In late winter/early spring, the normally hot and dry desert of east San Diego county, Anza-Borrego, comes to life with wildflowers and cactus blooms. We were a little late in getting out there this year and most of the vast fields of flowers were gone by, but it seemed still a little early for most of the cactus flowers. I prefer the cactus anyway... they are more unique and somehow more interesting to photograph than simple flowers because they come in such wild shapes & textures and each has it's own special bloom, most of them really beautiful. The ocotillos are tall and wispy, with small red flowers on the ends (the one seen here didn't have many yet) but have brutally sharp barbs hidden by the small green leaves. The other cactus below is a beaver tail (I think you can see where that name comes from) and they have these really bright pink flowers each spring.
There are some challenges to working in this environment; I have been stabbed several times by cactus for not paying attention while maneuvering to set up a shot and the light is usually extremely harsh during the day due to the dry climate and clear blue sky. Better to forget the big scenics during the mid day and concentrate on detail subjects. Even for that I try to bring along my trusty fold out reflector/shade to knock down the bright sun - I was able to use it to good advantage on this one. The colored lichens on the rock were kind of a color bonus. My main reason for being in this particular spot was to find a rock with some ancient native-american pictographs that I had read about.. I'll cover those separately in the near future.
I love the contrast between the cacti, the delicate flowers and the rocks. So stunning, as always :)
Nice work Mark, the first one as a very graphic aspect and the second features perfectly the beauty of these pink and wild flowers.
Wow, both are very beautiful, Mark. Is that the moon in your first pic?
I love how the flowering cactus is bordered by what looks like two different kinds of rock...maybe it's just the angle. So nice!
Thank you, Meghann. I see you do photography also.. I will be sure to check out your work.
Yes Holly, that's the moon in the sky, looks really small because of the wide angle lens. It's tempting to PS a big one in there and make it look really cool or at least closer to what it looked like with the naked eye.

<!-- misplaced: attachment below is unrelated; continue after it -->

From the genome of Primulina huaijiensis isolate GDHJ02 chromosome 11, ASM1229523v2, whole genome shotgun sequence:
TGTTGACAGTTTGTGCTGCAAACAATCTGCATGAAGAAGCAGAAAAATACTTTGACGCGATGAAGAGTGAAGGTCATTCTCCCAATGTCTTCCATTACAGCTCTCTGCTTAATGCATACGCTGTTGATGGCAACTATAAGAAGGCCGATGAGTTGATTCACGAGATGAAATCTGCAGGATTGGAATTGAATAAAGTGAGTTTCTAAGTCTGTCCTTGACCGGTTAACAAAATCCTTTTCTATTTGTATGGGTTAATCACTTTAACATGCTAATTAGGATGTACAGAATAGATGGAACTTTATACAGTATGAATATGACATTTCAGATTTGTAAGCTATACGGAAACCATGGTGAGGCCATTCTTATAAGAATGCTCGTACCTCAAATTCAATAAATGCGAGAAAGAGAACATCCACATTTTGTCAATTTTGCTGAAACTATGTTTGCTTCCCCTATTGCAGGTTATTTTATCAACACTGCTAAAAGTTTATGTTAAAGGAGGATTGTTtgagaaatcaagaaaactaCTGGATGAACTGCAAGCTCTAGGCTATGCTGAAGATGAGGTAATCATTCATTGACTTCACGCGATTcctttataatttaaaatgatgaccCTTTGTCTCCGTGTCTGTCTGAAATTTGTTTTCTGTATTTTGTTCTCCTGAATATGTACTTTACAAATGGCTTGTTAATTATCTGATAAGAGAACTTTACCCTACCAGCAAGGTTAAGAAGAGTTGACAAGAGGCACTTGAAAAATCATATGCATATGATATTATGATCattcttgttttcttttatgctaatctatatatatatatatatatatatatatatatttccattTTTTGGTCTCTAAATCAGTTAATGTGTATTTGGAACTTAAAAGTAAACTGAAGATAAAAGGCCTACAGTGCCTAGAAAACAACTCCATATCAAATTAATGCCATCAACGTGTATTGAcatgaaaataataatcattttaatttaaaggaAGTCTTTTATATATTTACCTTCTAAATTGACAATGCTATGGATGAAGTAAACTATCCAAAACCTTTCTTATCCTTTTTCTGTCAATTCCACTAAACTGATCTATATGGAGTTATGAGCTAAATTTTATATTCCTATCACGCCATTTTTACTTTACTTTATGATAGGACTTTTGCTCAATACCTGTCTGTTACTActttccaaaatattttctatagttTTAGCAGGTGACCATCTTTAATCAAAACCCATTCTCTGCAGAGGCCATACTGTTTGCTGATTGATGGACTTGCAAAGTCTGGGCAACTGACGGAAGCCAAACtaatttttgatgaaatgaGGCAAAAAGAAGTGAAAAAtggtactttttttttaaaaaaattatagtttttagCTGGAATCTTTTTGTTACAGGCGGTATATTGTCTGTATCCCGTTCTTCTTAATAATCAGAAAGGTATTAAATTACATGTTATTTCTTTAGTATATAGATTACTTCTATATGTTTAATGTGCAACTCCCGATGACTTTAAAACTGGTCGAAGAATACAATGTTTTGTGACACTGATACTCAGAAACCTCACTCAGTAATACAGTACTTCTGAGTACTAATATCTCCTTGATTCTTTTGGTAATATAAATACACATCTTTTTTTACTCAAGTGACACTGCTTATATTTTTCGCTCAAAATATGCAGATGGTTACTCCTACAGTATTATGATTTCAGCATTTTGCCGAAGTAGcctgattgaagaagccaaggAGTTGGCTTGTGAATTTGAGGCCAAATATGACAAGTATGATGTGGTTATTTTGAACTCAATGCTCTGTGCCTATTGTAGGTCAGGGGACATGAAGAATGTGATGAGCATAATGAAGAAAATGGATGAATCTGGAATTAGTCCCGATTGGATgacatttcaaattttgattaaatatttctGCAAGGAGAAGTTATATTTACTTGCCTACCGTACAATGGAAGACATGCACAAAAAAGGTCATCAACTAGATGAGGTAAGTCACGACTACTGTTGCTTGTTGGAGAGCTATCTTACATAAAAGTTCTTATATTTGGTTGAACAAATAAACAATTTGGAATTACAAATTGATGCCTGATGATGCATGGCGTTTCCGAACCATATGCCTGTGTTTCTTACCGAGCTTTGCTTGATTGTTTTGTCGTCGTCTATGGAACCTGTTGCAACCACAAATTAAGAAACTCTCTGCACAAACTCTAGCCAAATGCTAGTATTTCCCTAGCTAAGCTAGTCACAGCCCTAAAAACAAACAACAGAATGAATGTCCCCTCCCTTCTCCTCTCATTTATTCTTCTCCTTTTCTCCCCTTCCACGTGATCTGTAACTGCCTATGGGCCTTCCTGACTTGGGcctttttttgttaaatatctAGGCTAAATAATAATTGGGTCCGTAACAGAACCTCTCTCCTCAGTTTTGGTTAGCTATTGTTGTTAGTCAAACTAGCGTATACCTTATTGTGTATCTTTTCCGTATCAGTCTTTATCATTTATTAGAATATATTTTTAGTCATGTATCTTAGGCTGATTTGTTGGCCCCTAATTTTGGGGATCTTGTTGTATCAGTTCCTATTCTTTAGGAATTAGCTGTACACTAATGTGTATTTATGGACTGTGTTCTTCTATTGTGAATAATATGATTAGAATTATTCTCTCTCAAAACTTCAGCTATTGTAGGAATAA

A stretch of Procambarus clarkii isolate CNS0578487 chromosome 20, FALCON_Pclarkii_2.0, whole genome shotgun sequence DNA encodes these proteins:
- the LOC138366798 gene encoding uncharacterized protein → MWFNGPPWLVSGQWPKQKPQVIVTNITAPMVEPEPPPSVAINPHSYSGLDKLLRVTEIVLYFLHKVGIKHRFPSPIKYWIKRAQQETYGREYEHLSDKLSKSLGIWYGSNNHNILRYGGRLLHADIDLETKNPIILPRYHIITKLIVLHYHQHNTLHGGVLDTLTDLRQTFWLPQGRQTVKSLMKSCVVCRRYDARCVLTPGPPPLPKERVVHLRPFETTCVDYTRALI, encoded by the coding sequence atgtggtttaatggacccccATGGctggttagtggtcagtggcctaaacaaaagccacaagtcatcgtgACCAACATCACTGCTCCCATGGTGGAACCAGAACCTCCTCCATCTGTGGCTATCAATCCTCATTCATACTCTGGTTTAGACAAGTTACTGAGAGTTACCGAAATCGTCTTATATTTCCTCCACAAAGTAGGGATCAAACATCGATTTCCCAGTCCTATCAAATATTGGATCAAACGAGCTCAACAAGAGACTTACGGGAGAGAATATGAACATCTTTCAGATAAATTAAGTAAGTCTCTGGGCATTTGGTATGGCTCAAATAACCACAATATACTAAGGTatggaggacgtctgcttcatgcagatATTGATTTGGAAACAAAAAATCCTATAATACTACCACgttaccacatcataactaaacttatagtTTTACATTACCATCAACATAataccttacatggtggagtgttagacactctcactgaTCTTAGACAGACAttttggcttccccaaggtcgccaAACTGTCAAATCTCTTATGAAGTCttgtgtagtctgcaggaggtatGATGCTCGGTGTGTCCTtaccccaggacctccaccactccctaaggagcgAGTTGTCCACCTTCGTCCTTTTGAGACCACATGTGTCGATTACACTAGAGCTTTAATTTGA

Thanks a lot, Patrick...
I love the look of the sky, in the top photo. What a gradation! I'm familiar with the cactus on the bottom - we have them all over the Wichita Mts., just to the north of us. Though they are "common," the flowers are so unusual, sitting up on the top of the tail there!
What a beautiful post and photos!!! Love the contrast the desert offers with its flowers. Breathtaking.
Exquisite colours Mark!
I'm red-faced with that deleted comment :(
Hi Deb: Could be wrong, but I don't think you have these tall ocotillos out where you are. Some cacti are all over the place and others are very limited by region it seems.
Thanks JJ... I just found your blog and need to check it out some more.
Mook: gotta watch it with those fancy words!:) All I can say is thank God for spellcheckers almost everywhere these days.
love the ocotillos - not many around here
Ahh Spring! We haven't seen it here in Michigan yet (although there is hope -- there is some green matter poking through the ground in some places).
Nice capture, Mark
lol Mark :) spellchecker tell me about it:)
My problem is dependant on where I'm writing. I use a lot of Scots words for example if I say "fit's that all bout" that means "what's that all about" not to mention spellcheckers use of the American spelling i.e color which should be colour.
Plus I'm an eejit(stupid)and at weekends to much wine and my languorous nature just throws it all up in the air ;) and I forget where I'm writing. That however does not stop my red face! cheers :)
Mark, have you seen this article? I thought you would like it.
Gorgeous clarity, color and detail in the bottom photo especially, Mark. The lichen's color really pops the fuschia and red hues. I agree that for the most part, cacti are more interesting than "regular" flowers because of the "connective tissues" of their varied and odd-shaped cactus leaves.
I know what you mean about harsh lighting in the midday desert. We have that here too, on the beaches, during peak daylight hours.
Lynda: Thanks.. great article. Maybe especially for me, having been to most of those places, some of them several times.
I don't know if you follow the blog of my fellow San Diegan and outdoor enthusiast, Betchai.. her blog is called "At The Backroads" and she just got back from a one week whirlwind road trip to that whole area. She already wrote a pretty extensive article about it and will be doing more, I'm sure. You will love it.
I really hope you get to visit the area someday.. even the best photographs don't do it justice, but it's sure fun to try!
I too find the cacti, yuccas, and ocotillos fascinating. Both pictures are stunning, and I love the contrast of the pink blooms of the beaver tail cactus, the lichens, and that tiny blue wildflower.
Thanks so much for referring my blogsite Mark.
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